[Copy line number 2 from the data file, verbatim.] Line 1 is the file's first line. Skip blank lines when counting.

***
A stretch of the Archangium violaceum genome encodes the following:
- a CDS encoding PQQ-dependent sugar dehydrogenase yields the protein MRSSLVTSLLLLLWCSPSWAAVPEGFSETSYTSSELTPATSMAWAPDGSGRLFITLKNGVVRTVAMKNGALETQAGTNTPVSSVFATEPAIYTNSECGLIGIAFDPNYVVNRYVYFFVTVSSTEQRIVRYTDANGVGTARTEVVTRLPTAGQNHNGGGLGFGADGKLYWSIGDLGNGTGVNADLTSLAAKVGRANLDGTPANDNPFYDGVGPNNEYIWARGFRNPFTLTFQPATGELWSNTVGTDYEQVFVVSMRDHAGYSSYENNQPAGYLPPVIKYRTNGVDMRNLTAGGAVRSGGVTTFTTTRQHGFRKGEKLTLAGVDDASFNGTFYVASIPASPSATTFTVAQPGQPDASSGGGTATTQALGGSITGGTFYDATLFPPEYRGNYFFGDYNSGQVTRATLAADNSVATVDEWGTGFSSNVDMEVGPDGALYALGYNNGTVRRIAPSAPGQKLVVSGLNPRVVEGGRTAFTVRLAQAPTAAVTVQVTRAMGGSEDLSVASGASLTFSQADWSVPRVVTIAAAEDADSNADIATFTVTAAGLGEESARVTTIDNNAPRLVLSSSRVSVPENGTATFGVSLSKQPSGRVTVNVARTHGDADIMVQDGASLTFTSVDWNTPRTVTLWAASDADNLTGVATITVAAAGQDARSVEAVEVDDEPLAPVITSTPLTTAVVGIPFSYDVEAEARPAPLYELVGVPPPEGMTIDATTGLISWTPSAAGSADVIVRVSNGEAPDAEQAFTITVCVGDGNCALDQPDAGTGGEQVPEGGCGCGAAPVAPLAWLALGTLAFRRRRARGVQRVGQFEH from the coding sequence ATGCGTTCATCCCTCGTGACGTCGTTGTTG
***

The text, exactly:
- a CDS encoding PQQ-dependent sugar dehydrogenase yields the protein MRSSLVTSLLLLLWCSPSWAAVPEGFSETSYTSSELTPATSMAWAPDGSGRLFITLKNGVVRTVAMKNGALETQAGTNTPVSSVFATEPAIYTNSECGLIGIAFDPNYVVNRYVYFFVTVSSTEQRIVRYTDANGVGTARTEVVTRLPTAGQNHNGGGLGFGADGKLYWSIGDLGNGTGVNADLTSLAAKVGRANLDGTPANDNPFYDGVGPNNEYIWARGFRNPFTLTFQPATGELWSNTVGTDYEQVFVVSMRDHAGYSSYENNQPAGYLPPVIKYRTNGVDMRNLTAGGAVRSGGVTTFTTTRQHGFRKGEKLTLAGVDDASFNGTFYVASIPASPSATTFTVAQPGQPDASSGGGTATTQALGGSITGGTFYDATLFPPEYRGNYFFGDYNSGQVTRATLAADNSVATVDEWGTGFSSNVDMEVGPDGALYALGYNNGTVRRIAPSAPGQKLVVSGLNPRVVEGGRTAFTVRLAQAPTAAVTVQVTRAMGGSEDLSVASGASLTFSQADWSVPRVVTIAAAEDADSNADIATFTVTAAGLGEESARVTTIDNNAPRLVLSSSRVSVPENGTATFGVSLSKQPSGRVTVNVARTHGDADIMVQDGASLTFTSVDWNTPRTVTLWAASDADNLTGVATITVAAAGQDARSVEAVEVDDEPLAPVITSTPLTTAVVGIPFSYDVEAEARPAPLYELVGVPPPEGMTIDATTGLISWTPSAAGSADVIVRVSNGEAPDAEQAFTITVCVGDGNCALDQPDAGTGGEQVPEGGCGCGAAPVAPLAWLALGTLAFRRRRARGVQRVGQFEH from the coding sequence ATGCGTTCATCCCTCGTGACGTCGTTGTTG